Mommy can you stay home today?

     It's one of those weeks. The dishes piled up, the laundry is looking a little like a mini replica of Mt. Everest in my walk in closet, and the fridge is looking empty for lack of time to shop. It's  the week my adorable Star-Wars-tie-wearing husband returns back to school for teacher training week.  He being the ever present super hero of summer.  The kids miss that he is not at home hanging out with them.  They have not started school yet, so I have to scramble for childcare.
      No dad this week, and not much of mom either. It happens to be the week in youth ministry where our staff goes full speed ahead for our fall launch. It's time to put small groups together, do staff training, line up campus clubs, plan a fall outreach, put final touches on fall teaching schedules and make Sundays magical as students and families return from Summer and get back to church in droves. As I head for the door for ANOTHER youth ministry related night time meeting (being gone 5 out of 7 nights this week) my baby sees me leaving and starts crying her head off.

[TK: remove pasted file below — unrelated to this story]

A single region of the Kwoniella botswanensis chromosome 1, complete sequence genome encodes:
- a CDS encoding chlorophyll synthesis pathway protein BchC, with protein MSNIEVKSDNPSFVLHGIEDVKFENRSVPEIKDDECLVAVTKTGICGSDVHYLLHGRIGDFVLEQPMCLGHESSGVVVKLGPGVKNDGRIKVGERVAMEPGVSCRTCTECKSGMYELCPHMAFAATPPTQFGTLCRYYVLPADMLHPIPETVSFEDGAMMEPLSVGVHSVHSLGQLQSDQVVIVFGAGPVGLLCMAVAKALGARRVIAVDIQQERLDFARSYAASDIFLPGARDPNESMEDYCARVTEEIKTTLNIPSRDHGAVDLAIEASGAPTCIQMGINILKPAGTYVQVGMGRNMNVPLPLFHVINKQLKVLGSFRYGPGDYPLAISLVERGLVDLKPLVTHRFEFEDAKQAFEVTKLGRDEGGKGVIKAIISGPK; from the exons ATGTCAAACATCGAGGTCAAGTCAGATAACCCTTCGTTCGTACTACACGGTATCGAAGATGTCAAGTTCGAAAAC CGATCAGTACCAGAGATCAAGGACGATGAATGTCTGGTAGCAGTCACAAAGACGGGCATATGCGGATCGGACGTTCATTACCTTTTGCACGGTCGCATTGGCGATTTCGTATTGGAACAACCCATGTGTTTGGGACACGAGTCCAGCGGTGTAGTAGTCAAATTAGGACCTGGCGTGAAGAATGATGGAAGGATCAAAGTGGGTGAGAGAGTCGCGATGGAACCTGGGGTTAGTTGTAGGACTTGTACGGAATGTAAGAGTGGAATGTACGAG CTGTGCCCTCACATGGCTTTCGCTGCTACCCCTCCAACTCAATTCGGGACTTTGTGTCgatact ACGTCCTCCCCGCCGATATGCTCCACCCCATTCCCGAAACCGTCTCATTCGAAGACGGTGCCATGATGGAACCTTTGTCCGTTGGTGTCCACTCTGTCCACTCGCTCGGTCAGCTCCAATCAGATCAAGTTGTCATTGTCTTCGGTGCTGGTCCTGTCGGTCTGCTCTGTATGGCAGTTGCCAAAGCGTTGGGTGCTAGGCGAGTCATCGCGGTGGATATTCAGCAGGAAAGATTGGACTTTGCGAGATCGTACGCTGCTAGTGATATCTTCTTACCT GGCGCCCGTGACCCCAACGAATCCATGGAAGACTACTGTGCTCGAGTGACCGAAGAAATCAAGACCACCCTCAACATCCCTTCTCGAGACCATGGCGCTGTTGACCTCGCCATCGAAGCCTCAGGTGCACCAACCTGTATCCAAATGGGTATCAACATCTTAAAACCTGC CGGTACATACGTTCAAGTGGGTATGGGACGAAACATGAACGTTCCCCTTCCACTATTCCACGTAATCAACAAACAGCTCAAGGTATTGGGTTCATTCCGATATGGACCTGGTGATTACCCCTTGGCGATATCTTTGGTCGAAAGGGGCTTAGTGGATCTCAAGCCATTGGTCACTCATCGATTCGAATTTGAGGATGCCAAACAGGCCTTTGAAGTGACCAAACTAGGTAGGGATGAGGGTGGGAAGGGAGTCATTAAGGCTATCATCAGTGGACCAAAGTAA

Little baby Julia was so happy to see me walk in the door, and not so happy to see me walking out the door 5 minutes later.

     The real low  is when my 7 year old asks, "Mommy can you please stay home tomorrow?" My heart sinks and I want to grab her and hide upstairs with her to watch Disney channel and eat messy popcorn together. These are the tough moments where I question, "why do I work outside the home?" So how do you deal when you start feeling that way? Here is how I make it work and keep connected with the kids I love the most (mine!). How do I stay in love with my husband when we basically have just enough time to high five each other out the door as he gets home and I head out? What to do when your conversations with your husband seem centered more on family scheduling and logistics than on fun, deep conversations together?